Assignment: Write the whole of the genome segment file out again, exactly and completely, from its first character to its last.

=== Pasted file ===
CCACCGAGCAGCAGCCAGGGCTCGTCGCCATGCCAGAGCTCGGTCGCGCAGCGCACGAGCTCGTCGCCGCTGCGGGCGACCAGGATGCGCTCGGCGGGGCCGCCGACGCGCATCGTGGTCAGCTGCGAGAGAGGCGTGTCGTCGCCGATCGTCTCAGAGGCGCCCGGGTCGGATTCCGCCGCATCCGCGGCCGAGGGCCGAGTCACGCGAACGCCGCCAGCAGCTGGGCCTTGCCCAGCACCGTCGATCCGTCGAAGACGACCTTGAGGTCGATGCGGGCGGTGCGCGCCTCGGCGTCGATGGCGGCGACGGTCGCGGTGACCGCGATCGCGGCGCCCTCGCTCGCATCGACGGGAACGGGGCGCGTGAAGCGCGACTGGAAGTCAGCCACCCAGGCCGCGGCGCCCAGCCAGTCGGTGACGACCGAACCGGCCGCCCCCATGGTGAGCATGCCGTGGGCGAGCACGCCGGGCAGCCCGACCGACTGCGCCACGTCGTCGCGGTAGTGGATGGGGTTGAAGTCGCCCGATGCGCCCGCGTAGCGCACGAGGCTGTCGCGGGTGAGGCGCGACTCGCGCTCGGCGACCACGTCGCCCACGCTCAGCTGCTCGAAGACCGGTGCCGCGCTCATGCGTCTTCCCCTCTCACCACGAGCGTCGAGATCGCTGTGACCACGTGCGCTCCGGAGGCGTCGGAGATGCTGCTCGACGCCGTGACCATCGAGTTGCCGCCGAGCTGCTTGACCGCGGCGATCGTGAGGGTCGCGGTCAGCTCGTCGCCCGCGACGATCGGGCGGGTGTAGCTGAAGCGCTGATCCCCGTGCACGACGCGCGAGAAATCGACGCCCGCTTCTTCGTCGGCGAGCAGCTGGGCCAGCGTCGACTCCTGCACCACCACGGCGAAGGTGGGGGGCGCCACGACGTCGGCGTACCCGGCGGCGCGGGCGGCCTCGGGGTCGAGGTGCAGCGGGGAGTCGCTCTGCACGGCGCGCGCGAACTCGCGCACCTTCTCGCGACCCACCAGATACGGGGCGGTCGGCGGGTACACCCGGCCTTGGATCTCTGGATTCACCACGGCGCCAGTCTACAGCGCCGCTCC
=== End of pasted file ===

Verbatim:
CCACCGAGCAGCAGCCAGGGCTCGTCGCCATGCCAGAGCTCGGTCGCGCAGCGCACGAGCTCGTCGCCGCTGCGGGCGACCAGGATGCGCTCGGCGGGGCCGCCGACGCGCATCGTGGTCAGCTGCGAGAGAGGCGTGTCGTCGCCGATCGTCTCAGAGGCGCCCGGGTCGGATTCCGCCGCATCCGCGGCCGAGGGCCGAGTCACGCGAACGCCGCCAGCAGCTGGGCCTTGCCCAGCACCGTCGATCCGTCGAAGACGACCTTGAGGTCGATGCGGGCGGTGCGCGCCTCGGCGTCGATGGCGGCGACGGTCGCGGTGACCGCGATCGCGGCGCCCTCGCTCGCATCGACGGGAACGGGGCGCGTGAAGCGCGACTGGAAGTCAGCCACCCAGGCCGCGGCGCCCAGCCAGTCGGTGACGACCGAACCGGCCGCCCCCATGGTGAGCATGCCGTGGGCGAGCACGCCGGGCAGCCCGACCGACTGCGCCACGTCGTCGCGGTAGTGGATGGGGTTGAAGTCGCCCGATGCGCCCGCGTAGCGCACGAGGCTGTCGCGGGTGAGGCGCGACTCGCGCTCGGCGACCACGTCGCCCACGCTCAGCTGCTCGAAGACCGGTGCCGCGCTCATGCGTCTTCCCCTCTCACCACGAGCGTCGAGATCGCTGTGACCACGTGCGCTCCGGAGGCGTCGGAGATGCTGCTCGACGCCGTGACCATCGAGTTGCCGCCGAGCTGCTTGACCGCGGCGATCGTGAGGGTCGCGGTCAGCTCGTCGCCCGCGACGATCGGGCGGGTGTAGCTGAAGCGCTGATCCCCGTGCACGACGCGCGAGAAATCGACGCCCGCTTCTTCGTCGGCGAGCAGCTGGGCCAGCGTCGACTCCTGCACCACCACGGCGAAGGTGGGGGGCGCCACGACGTCGGCGTACCCGGCGGCGCGGGCGGCCTCGGGGTCGAGGTGCAGCGGGGAGTCGCTCTGCACGGCGCGCGCGAACTCGCGCACCTTCTCGCGACCCACCAGATACGGGGCGGTCGGCGGGTACACCCGGCCTTGGATCTCTGGATTCACCACGGCGCCAGTCTACAGCGCCGCTCC